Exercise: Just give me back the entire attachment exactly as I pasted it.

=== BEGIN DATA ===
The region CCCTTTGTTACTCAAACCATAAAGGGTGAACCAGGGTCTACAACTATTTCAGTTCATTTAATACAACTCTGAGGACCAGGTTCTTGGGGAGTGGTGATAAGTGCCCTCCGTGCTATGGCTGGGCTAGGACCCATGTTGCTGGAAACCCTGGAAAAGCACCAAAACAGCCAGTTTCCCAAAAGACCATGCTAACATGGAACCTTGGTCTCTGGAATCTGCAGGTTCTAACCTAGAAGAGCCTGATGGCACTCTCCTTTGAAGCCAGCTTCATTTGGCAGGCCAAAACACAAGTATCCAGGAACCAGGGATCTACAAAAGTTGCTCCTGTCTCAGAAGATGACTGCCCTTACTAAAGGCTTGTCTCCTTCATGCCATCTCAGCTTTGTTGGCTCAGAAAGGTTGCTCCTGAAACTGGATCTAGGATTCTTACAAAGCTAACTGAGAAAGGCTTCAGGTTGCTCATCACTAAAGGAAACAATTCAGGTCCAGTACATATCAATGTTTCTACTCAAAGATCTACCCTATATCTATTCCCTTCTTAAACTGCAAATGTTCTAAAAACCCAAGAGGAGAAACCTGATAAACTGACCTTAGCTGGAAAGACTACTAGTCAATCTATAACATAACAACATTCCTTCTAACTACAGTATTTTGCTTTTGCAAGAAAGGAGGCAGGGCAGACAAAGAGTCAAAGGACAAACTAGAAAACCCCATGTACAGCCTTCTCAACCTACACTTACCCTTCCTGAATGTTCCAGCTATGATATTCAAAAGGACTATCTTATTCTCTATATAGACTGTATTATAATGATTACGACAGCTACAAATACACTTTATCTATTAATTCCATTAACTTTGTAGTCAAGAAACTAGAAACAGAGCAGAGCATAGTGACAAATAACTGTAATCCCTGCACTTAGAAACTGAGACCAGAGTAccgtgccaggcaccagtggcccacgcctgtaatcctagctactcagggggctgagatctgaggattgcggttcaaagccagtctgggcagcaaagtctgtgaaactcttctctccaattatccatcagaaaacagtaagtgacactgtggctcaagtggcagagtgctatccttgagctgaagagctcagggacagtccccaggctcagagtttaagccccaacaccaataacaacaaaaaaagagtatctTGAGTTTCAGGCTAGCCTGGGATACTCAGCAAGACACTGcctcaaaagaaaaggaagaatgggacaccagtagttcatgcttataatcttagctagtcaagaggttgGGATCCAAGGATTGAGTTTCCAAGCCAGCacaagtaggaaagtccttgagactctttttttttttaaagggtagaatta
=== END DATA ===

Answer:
The region CCCTTTGTTACTCAAACCATAAAGGGTGAACCAGGGTCTACAACTATTTCAGTTCATTTAATACAACTCTGAGGACCAGGTTCTTGGGGAGTGGTGATAAGTGCCCTCCGTGCTATGGCTGGGCTAGGACCCATGTTGCTGGAAACCCTGGAAAAGCACCAAAACAGCCAGTTTCCCAAAAGACCATGCTAACATGGAACCTTGGTCTCTGGAATCTGCAGGTTCTAACCTAGAAGAGCCTGATGGCACTCTCCTTTGAAGCCAGCTTCATTTGGCAGGCCAAAACACAAGTATCCAGGAACCAGGGATCTACAAAAGTTGCTCCTGTCTCAGAAGATGACTGCCCTTACTAAAGGCTTGTCTCCTTCATGCCATCTCAGCTTTGTTGGCTCAGAAAGGTTGCTCCTGAAACTGGATCTAGGATTCTTACAAAGCTAACTGAGAAAGGCTTCAGGTTGCTCATCACTAAAGGAAACAATTCAGGTCCAGTACATATCAATGTTTCTACTCAAAGATCTACCCTATATCTATTCCCTTCTTAAACTGCAAATGTTCTAAAAACCCAAGAGGAGAAACCTGATAAACTGACCTTAGCTGGAAAGACTACTAGTCAATCTATAACATAACAACATTCCTTCTAACTACAGTATTTTGCTTTTGCAAGAAAGGAGGCAGGGCAGACAAAGAGTCAAAGGACAAACTAGAAAACCCCATGTACAGCCTTCTCAACCTACACTTACCCTTCCTGAATGTTCCAGCTATGATATTCAAAAGGACTATCTTATTCTCTATATAGACTGTATTATAATGATTACGACAGCTACAAATACACTTTATCTATTAATTCCATTAACTTTGTAGTCAAGAAACTAGAAACAGAGCAGAGCATAGTGACAAATAACTGTAATCCCTGCACTTAGAAACTGAGACCAGAGTAccgtgccaggcaccagtggcccacgcctgtaatcctagctactcagggggctgagatctgaggattgcggttcaaagccagtctgggcagcaaagtctgtgaaactcttctctccaattatccatcagaaaacagtaagtgacactgtggctcaagtggcagagtgctatccttgagctgaagagctcagggacagtccccaggctcagagtttaagccccaacaccaataacaacaaaaaaagagtatctTGAGTTTCAGGCTAGCCTGGGATACTCAGCAAGACACTGcctcaaaagaaaaggaagaatgggacaccagtagttcatgcttataatcttagctagtcaagaggttgGGATCCAAGGATTGAGTTTCCAAGCCAGCacaagtaggaaagtccttgagactctttttttttttaaagggtagaatta